In their youth Aulus and the centurion, Decius Brutus, had been close friends. He had taken it hard when Kynan, as he was then called, had left. But Kynan�s father, Owein, was not one of his favourite people. To Aulus he was nothing but a troublesome, meddling fool, and in danger of bringing down the wrath of Rome on their heads and cutting them off from the lucrative trade that kept Aulus and his family so comfortable and wealthy.
Walking back from the market that day Aulus saw Owein holding forth among a small group of men in front of the baths. By his gestures he was very angry and the men, though at present silent, were listening intently.
Aulus had heard Owein speak often enough and knew that in that mood it would not be long before he had roused his listeners to the anger he himself felt.
"Hello, old man," Aulus called out, "what mischief are you up to this time?"
Owein cast him a furious look, but scarcely paused in his oration.
"Don�t listen to him," Aulus warned the others, laughing. "He�s full of nothing but hot air!"
"Hot air that will burn you to charcoal one day," Owein snapped. "Pass on, Roman lackey � this news is not for you."
"What news, old man?"
"Ask your Roman masters!" Owein�s lip curled disdainfully.
"I�m asking you."
Several of the men in the group looked uneasy by this time, and were starting to move off.
"Owein tells us that they are planning to put a huge statue of Claudius in the Temple forecourt," someone told him.
"And we are to sacrifice to it as though it is a god," another added.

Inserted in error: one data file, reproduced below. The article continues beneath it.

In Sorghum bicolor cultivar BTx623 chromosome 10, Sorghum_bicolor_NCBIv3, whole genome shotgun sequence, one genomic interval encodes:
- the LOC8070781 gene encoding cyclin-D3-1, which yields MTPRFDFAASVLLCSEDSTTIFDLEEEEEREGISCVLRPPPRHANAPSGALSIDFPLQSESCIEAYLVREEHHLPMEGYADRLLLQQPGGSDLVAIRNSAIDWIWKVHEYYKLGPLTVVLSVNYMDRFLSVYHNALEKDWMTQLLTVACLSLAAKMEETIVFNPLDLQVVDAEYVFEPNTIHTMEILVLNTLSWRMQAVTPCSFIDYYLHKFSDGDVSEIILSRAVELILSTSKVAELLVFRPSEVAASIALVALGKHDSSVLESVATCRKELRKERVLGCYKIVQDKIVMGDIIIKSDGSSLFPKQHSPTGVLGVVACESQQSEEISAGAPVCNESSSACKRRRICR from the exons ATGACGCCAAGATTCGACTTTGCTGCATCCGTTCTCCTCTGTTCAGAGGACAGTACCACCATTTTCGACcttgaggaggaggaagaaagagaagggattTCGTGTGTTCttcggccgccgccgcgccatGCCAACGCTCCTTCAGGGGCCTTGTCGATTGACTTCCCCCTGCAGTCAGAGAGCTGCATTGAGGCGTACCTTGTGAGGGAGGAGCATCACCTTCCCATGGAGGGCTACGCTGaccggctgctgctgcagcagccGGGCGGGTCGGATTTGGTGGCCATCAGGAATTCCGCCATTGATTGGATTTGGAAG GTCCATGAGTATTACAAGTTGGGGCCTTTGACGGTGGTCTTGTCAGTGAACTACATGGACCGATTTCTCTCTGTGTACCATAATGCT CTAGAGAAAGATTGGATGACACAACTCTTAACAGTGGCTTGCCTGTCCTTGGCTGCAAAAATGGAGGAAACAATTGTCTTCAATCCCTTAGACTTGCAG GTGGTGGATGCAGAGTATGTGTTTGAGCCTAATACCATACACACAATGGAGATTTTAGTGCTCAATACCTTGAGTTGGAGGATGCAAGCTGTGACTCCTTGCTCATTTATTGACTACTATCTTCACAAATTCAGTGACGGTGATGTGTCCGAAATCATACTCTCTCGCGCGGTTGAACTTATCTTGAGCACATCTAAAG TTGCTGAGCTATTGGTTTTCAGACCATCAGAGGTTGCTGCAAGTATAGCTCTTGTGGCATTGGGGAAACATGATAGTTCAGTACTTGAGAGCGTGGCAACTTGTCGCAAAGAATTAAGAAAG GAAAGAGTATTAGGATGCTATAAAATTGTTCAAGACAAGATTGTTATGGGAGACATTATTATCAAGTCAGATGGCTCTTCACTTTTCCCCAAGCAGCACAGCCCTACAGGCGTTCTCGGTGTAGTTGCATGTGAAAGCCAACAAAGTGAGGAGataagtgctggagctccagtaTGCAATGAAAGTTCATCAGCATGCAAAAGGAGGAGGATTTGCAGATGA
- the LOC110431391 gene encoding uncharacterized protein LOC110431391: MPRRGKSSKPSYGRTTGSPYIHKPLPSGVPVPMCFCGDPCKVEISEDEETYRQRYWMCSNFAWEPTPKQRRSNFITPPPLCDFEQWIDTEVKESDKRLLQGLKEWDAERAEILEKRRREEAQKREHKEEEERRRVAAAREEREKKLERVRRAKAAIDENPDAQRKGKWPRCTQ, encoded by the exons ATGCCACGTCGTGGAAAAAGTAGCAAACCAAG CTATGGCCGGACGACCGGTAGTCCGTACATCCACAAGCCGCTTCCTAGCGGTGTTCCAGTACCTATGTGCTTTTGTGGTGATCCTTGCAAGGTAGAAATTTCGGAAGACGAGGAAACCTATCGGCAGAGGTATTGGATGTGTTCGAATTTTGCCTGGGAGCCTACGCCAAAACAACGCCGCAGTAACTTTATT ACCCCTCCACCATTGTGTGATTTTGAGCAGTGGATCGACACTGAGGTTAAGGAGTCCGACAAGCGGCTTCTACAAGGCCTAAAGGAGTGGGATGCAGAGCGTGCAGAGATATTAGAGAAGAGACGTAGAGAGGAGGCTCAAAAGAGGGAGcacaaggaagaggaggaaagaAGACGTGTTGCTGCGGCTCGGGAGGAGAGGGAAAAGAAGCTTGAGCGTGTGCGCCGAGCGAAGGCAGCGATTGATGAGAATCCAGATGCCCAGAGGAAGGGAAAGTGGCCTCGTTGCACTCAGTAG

"There! What do you say to that?" Owein demanded, looking at him in triumph, sure that even he would be shocked at this.
Aulus was � but would not admit it to Owein. He felt the Romans were making a mistake this time. Had they not noticed that the locals were not rational and pragmatic like themselves? They liked things to be mysterious and their gods ineffable and inexplicable. They would never worship an ordinary flesh and blood man � particularly one who had conquered them. The Celts hated defeat and would never lie down quietly under it. The Governor was asking for trouble over this, and would surely get it.
Owein was ranting on.
"There are too many shrines and too many gods here as it is," he grumbled. "Everyone who comes to the town seems to bring his own god and set up a shrine. You can hardly hear yourself speak for the noise of foreign tongues praying to foreign gods, or see for the smoke of sacrificial fires!"
"All the more reason for there to be one god over all," Aulus declared triumphantly, "and that one representing the might of Rome that rules over all the world."
Owein lifted his stick and threatened to strike Aulus.